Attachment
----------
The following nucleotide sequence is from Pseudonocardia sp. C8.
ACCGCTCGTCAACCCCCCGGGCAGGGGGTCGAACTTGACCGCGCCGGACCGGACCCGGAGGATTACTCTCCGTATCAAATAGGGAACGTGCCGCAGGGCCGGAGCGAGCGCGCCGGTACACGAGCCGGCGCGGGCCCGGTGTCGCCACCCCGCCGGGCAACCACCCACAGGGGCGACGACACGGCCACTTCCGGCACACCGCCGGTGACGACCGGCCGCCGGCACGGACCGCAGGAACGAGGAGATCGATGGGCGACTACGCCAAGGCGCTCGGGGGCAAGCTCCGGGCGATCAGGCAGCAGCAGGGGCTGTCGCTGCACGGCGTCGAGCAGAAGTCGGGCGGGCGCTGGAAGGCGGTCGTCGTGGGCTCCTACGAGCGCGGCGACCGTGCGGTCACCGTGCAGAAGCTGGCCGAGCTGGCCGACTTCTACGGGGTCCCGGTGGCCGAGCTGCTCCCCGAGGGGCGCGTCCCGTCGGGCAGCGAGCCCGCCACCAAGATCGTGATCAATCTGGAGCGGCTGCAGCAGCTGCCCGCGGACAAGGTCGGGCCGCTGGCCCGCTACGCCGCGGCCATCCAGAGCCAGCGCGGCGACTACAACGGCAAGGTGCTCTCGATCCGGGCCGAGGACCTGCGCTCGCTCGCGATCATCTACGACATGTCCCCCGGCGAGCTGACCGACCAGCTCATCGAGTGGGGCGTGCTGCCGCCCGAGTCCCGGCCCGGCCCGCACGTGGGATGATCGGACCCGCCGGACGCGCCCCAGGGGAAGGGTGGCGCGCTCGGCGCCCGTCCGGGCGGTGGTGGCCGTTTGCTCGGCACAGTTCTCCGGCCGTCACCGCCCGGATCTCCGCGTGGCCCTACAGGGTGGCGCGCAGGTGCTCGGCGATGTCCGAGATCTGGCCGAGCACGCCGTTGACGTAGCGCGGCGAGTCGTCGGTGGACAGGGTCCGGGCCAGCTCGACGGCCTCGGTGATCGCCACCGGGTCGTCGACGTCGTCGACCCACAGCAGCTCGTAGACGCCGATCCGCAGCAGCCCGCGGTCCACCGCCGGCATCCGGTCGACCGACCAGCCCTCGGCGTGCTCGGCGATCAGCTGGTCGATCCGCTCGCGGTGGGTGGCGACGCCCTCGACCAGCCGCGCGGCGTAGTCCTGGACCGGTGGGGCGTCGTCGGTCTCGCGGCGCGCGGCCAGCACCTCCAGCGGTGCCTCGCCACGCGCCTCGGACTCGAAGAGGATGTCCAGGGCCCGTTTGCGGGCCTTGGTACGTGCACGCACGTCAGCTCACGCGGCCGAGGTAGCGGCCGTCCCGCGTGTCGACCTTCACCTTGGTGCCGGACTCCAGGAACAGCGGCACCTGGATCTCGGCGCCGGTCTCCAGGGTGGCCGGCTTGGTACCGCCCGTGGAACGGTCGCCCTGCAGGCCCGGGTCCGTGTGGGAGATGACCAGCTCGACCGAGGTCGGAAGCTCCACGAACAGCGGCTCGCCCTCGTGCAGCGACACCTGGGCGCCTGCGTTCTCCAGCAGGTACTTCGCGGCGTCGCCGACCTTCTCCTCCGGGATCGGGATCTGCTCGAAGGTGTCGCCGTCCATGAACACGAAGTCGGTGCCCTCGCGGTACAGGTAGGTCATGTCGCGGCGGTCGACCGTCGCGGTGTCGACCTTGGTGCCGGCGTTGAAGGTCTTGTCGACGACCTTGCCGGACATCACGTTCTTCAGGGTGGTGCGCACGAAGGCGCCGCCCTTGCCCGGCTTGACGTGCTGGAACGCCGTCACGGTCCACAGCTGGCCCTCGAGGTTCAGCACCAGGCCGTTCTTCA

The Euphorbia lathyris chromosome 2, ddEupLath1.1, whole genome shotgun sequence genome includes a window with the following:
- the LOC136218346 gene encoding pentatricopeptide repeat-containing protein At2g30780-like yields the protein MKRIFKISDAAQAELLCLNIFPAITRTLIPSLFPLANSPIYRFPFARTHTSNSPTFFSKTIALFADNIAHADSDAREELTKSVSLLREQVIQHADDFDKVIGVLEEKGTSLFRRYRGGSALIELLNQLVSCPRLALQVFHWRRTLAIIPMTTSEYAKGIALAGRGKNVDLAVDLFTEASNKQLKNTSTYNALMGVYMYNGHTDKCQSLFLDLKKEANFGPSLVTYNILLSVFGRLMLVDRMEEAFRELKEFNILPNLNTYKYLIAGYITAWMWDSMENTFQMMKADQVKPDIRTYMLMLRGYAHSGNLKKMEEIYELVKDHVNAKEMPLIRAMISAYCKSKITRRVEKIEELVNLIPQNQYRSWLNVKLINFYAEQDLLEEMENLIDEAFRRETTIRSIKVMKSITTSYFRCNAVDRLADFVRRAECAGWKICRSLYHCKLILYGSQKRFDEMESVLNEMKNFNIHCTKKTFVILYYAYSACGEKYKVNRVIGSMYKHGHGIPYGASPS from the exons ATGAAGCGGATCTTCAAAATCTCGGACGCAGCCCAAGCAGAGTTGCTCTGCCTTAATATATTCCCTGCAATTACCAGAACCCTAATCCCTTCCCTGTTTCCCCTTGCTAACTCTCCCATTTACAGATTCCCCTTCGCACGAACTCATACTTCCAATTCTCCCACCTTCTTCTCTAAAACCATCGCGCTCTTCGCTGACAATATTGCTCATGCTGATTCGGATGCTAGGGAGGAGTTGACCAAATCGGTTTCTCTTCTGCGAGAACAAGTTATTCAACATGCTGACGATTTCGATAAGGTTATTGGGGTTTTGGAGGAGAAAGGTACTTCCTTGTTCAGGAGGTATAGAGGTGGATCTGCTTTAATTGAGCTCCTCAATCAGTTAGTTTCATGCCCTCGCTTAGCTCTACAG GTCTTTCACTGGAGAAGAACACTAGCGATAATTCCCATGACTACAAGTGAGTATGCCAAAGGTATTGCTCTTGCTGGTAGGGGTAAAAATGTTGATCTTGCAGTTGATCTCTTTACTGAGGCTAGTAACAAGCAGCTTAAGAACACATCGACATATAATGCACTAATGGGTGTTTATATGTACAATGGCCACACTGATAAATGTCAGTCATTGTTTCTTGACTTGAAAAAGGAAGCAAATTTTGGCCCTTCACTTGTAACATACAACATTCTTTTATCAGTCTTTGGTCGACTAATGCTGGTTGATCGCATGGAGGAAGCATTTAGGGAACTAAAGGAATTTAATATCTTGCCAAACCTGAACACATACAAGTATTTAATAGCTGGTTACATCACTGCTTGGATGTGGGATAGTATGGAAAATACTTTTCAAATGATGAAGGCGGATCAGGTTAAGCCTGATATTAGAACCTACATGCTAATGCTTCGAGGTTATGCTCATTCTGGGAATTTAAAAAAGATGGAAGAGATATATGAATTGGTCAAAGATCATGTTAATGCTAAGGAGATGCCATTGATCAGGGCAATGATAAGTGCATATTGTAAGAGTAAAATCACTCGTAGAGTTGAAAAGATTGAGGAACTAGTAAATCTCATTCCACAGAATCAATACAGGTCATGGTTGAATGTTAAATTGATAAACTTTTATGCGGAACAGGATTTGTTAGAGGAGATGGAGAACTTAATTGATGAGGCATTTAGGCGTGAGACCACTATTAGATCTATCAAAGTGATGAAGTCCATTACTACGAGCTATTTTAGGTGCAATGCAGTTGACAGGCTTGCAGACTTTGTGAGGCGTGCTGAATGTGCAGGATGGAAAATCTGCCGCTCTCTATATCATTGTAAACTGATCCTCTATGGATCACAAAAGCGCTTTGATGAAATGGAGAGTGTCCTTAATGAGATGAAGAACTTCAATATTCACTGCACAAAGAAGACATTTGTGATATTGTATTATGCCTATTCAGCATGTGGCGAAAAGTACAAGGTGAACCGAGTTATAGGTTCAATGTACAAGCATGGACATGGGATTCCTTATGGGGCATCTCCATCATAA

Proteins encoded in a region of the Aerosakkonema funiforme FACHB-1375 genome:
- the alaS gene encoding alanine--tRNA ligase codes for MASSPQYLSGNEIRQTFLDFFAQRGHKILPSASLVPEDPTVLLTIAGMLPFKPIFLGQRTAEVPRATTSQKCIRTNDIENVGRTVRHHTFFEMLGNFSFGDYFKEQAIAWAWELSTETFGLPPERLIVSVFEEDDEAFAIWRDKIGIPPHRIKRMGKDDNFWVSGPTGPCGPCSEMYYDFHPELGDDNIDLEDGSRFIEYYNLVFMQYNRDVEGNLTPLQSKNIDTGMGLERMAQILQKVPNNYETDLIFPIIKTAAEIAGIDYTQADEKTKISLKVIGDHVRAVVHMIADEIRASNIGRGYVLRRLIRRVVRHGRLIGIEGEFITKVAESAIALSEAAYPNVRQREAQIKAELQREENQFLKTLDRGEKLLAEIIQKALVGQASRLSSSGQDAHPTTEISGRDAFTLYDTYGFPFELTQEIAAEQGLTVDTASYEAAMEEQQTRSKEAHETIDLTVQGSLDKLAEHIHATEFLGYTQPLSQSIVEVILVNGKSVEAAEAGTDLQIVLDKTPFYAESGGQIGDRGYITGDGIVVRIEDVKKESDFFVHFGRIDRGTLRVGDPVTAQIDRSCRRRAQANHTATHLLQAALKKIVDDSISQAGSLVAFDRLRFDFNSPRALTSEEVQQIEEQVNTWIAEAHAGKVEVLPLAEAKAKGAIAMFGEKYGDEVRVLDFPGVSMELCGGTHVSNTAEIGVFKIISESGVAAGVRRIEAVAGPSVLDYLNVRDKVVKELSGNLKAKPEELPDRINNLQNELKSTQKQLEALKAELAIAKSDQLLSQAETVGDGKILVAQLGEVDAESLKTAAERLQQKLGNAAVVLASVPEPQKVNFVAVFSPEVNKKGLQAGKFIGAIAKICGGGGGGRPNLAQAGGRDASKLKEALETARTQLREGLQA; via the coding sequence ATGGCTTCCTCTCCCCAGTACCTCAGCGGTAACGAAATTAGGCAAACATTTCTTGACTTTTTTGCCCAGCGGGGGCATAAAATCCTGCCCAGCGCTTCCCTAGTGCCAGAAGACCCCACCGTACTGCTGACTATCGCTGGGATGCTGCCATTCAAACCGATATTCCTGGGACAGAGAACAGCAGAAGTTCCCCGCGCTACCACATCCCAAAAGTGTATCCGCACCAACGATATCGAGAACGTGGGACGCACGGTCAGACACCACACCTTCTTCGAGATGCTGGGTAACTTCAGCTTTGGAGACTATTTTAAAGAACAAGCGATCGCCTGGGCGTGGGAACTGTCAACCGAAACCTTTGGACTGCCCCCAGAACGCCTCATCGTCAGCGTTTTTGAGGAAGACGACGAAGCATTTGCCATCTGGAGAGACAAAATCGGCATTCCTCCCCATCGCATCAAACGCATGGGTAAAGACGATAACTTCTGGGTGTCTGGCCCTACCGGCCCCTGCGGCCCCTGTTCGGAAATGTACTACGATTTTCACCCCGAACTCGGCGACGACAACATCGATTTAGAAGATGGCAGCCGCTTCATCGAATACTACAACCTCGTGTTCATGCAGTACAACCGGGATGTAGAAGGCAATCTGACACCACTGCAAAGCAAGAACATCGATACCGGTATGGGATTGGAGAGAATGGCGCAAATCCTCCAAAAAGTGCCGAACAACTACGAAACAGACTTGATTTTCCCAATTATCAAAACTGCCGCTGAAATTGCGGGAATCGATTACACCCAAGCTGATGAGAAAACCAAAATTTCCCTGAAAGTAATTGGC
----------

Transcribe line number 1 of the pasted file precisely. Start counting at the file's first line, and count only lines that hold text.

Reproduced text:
The following nucleotide sequence is from Pseudonocardia sp. C8.